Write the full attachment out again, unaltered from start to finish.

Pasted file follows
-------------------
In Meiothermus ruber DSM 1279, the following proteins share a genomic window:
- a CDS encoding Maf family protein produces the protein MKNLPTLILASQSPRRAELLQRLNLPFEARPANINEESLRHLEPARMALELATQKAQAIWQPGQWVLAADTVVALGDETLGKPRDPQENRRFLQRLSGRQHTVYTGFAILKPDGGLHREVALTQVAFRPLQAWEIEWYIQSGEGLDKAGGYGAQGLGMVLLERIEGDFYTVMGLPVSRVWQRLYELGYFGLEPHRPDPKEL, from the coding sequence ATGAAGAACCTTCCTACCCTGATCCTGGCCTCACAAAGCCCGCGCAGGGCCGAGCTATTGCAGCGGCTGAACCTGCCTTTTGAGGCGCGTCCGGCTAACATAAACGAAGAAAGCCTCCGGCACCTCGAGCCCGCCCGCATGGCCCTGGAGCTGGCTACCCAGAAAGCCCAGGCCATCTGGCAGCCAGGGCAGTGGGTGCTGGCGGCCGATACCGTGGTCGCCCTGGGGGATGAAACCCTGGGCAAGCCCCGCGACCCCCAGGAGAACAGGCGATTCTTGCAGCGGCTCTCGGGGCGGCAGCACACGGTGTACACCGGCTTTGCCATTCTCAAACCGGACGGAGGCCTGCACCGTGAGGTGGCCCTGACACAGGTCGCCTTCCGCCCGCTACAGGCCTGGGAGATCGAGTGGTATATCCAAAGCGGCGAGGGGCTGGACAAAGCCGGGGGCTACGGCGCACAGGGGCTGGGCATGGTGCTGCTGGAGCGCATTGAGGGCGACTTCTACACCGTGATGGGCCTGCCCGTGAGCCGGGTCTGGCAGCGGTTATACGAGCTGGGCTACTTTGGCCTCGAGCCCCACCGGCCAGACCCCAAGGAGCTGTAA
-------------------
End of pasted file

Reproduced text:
In Meiothermus ruber DSM 1279, the following proteins share a genomic window:
- a CDS encoding Maf family protein produces the protein MKNLPTLILASQSPRRAELLQRLNLPFEARPANINEESLRHLEPARMALELATQKAQAIWQPGQWVLAADTVVALGDETLGKPRDPQENRRFLQRLSGRQHTVYTGFAILKPDGGLHREVALTQVAFRPLQAWEIEWYIQSGEGLDKAGGYGAQGLGMVLLERIEGDFYTVMGLPVSRVWQRLYELGYFGLEPHRPDPKEL, from the coding sequence ATGAAGAACCTTCCTACCCTGATCCTGGCCTCACAAAGCCCGCGCAGGGCCGAGCTATTGCAGCGGCTGAACCTGCCTTTTGAGGCGCGTCCGGCTAACATAAACGAAGAAAGCCTCCGGCACCTCGAGCCCGCCCGCATGGCCCTGGAGCTGGCTACCCAGAAAGCCCAGGCCATCTGGCAGCCAGGGCAGTGGGTGCTGGCGGCCGATACCGTGGTCGCCCTGGGGGATGAAACCCTGGGCAAGCCCCGCGACCCCCAGGAGAACAGGCGATTCTTGCAGCGGCTCTCGGGGCGGCAGCACACGGTGTACACCGGCTTTGCCATTCTCAAACCGGACGGAGGCCTGCACCGTGAGGTGGCCCTGACACAGGTCGCCTTCCGCCCGCTACAGGCCTGGGAGATCGAGTGGTATATCCAAAGCGGCGAGGGGCTGGACAAAGCCGGGGGCTACGGCGCACAGGGGCTGGGCATGGTGCTGCTGGAGCGCATTGAGGGCGACTTCTACACCGTGATGGGCCTGCCCGTGAGCCGGGTCTGGCAGCGGTTATACGAGCTGGGCTACTTTGGCCTCGAGCCCCACCGGCCAGACCCCAAGGAGCTGTAA